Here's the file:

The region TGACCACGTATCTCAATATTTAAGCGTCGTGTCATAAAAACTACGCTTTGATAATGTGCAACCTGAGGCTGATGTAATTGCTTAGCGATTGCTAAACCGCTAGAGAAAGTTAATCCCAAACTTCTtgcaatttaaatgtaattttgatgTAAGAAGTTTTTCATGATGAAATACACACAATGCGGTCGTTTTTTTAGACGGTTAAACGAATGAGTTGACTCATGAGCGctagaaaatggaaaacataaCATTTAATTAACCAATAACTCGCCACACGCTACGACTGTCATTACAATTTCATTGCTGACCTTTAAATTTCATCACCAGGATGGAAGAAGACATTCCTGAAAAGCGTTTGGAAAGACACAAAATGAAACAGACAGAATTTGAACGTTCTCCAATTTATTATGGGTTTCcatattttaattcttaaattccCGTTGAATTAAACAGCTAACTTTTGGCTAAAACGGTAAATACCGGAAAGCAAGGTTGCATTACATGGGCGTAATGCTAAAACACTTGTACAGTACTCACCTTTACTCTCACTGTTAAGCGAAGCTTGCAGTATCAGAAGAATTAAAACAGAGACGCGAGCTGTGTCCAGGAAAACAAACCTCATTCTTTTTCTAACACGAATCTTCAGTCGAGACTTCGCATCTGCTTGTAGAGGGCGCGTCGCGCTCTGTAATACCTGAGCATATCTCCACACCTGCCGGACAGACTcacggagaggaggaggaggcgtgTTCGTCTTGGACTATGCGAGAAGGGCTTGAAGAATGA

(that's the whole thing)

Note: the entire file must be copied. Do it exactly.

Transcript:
The region TGACCACGTATCTCAATATTTAAGCGTCGTGTCATAAAAACTACGCTTTGATAATGTGCAACCTGAGGCTGATGTAATTGCTTAGCGATTGCTAAACCGCTAGAGAAAGTTAATCCCAAACTTCTtgcaatttaaatgtaattttgatgTAAGAAGTTTTTCATGATGAAATACACACAATGCGGTCGTTTTTTTAGACGGTTAAACGAATGAGTTGACTCATGAGCGctagaaaatggaaaacataaCATTTAATTAACCAATAACTCGCCACACGCTACGACTGTCATTACAATTTCATTGCTGACCTTTAAATTTCATCACCAGGATGGAAGAAGACATTCCTGAAAAGCGTTTGGAAAGACACAAAATGAAACAGACAGAATTTGAACGTTCTCCAATTTATTATGGGTTTCcatattttaattcttaaattccCGTTGAATTAAACAGCTAACTTTTGGCTAAAACGGTAAATACCGGAAAGCAAGGTTGCATTACATGGGCGTAATGCTAAAACACTTGTACAGTACTCACCTTTACTCTCACTGTTAAGCGAAGCTTGCAGTATCAGAAGAATTAAAACAGAGACGCGAGCTGTGTCCAGGAAAACAAACCTCATTCTTTTTCTAACACGAATCTTCAGTCGAGACTTCGCATCTGCTTGTAGAGGGCGCGTCGCGCTCTGTAATACCTGAGCATATCTCCACACCTGCCGGACAGACTcacggagaggaggaggaggcgtgTTCGTCTTGGACTATGCGAGAAGGGCTTGAAGAATGA